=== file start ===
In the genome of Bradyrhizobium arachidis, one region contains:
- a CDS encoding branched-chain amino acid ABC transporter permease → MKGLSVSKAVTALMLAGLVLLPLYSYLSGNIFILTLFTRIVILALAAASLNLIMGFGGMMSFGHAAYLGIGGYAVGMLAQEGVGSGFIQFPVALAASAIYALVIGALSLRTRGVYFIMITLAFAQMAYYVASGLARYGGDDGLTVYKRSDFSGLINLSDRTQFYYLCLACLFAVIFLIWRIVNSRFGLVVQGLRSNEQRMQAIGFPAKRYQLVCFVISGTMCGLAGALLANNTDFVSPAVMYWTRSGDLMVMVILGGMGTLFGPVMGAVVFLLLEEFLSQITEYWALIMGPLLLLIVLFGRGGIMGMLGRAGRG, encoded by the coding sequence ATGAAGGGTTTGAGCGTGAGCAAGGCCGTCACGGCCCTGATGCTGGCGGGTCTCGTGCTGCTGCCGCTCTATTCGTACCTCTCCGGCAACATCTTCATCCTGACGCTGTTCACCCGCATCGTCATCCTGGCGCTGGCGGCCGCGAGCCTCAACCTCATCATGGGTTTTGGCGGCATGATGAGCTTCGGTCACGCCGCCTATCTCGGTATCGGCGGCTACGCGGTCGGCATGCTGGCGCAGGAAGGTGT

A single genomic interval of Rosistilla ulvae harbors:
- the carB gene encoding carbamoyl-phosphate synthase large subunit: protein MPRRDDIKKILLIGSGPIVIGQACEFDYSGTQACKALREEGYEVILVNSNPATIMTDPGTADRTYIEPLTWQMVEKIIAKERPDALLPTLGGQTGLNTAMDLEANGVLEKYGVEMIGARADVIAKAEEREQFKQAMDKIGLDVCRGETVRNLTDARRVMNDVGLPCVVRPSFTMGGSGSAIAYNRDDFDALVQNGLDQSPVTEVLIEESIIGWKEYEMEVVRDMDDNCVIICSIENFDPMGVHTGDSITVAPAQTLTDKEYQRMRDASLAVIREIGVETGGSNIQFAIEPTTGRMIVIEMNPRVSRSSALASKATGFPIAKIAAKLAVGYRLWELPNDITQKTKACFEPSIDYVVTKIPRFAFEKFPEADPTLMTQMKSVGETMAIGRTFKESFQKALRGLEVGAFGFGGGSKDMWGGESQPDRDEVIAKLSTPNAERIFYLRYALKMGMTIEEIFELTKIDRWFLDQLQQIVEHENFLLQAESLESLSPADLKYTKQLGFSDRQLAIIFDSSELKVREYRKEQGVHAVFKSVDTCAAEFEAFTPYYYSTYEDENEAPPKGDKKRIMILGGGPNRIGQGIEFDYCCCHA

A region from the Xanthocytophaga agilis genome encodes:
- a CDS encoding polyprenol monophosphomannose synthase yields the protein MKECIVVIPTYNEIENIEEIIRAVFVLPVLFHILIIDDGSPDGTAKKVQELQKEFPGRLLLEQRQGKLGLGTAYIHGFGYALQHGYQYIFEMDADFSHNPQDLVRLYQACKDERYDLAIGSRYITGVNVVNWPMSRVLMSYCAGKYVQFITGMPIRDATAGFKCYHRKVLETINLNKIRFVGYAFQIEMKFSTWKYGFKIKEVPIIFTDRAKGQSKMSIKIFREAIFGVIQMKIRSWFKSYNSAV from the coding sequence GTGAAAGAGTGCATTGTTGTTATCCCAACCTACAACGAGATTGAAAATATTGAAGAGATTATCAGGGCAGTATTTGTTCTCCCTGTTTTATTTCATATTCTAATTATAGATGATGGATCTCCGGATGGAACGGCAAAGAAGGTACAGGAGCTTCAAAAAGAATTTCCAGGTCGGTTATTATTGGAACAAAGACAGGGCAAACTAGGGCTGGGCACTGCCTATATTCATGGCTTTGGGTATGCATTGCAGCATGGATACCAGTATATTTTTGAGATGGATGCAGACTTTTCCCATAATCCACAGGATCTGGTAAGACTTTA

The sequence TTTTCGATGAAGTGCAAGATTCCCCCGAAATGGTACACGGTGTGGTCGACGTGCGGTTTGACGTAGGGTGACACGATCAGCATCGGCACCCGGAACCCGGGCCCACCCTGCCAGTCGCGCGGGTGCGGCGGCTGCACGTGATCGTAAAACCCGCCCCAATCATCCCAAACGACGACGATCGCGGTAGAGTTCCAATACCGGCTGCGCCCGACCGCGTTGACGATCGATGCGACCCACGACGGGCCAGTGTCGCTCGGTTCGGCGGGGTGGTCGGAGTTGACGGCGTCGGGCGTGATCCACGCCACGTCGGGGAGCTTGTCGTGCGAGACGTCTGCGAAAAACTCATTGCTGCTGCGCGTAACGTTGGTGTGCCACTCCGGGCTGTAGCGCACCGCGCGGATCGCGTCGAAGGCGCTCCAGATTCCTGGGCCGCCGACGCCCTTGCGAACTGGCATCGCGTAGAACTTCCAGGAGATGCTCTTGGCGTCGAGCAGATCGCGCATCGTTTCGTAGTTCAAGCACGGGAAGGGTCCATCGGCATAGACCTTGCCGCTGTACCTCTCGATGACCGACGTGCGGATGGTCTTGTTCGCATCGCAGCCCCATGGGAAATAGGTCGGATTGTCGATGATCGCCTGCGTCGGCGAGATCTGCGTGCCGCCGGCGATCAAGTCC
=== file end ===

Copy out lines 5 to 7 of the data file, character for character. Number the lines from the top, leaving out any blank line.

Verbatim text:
A region from the Xanthocytophaga agilis genome encodes:
- a CDS encoding polyprenol monophosphomannose synthase yields the protein MKECIVVIPTYNEIENIEEIIRAVFVLPVLFHILIIDDGSPDGTAKKVQELQKEFPGRLLLEQRQGKLGLGTAYIHGFGYALQHGYQYIFEMDADFSHNPQDLVRLYQACKDERYDLAIGSRYITGVNVVNWPMSRVLMSYCAGKYVQFITGMPIRDATAGFKCYHRKVLETINLNKIRFVGYAFQIEMKFSTWKYGFKIKEVPIIFTDRAKGQSKMSIKIFREAIFGVIQMKIRSWFKSYNSAV from the coding sequence GTGAAAGAGTGCATTGTTGTTATCCCAACCTACAACGAGATTGAAAATATTGAAGAGATTATCAGGGCAGTATTTGTTCTCCCTGTTTTATTTCATATTCTAATTATAGATGATGGATCTCCGGATGGAACGGCAAAGAAGGTACAGGAGCTTCAAAAAGAATTTCCAGGTCGGTTATTATTGGAACAAAGACAGGGCAAACTAGGGCTGGGCACTGCCTATATTCATGGCTTTGGGTATGCATTGCAGCATGGATACCAGTATATTTTTGAGATGGATGCAGACTTTTCCCATAATCCACAGGATCTGGTAAGACTTTA

The sequence TTTTCGATGAAGTGCAAGATTCCCCCGAAATGGTACACGGTGTGGTCGACGTGCGGTTTGACGTAGGGTGACACGATCAGCATCGGCACCCGGAACCCGGGCCCACCCTGCCAGTCGCGCGGGTGCGGCGGCTGCACGTGATCGTAAAACCCGCCCCAATCATCCCAAACGACGACGATCGCGGTAGAGTTCCAATACCGGCTGCGCCCGACCGCGTTGACGATCGATGCGACCCACGACGGGCCAGTGTCGCTCGGTTCGGCGGGGTGGTCGGAGTTGACGGCGTCGGGCGTGATCCACGCCACGTCGGGGAGCTTGTCGTGCGAGACGTCTGCGAAAAACTCATTGCTGCTGCGCGTAACGTTGGTGTGCCACTCCGGGCTGTAGCGCACCGCGCGGATCGCGTCGAAGGCGCTCCAGATTCCTGGGCCGCCGACGCCCTTGCGAACTGGCATCGCGTAGAACTTCCAGGAGATGCTCTTGGCGTCGAGCAGATCGCGCATCGTTTCGTAGTTCAAGCACGGGAAGGGTCCATCGGCATAGACCTTGCCGCTGTACCTCTCGATGACCGACGTGCGGATGGTCTTGTTCGCATCGCAGCCCCATGGGAAATAGGTCGGATTGTCGATGATCGCCTGCGTCGGCGAGATCTGCGTGCCGCCGGCGATCAAGTCC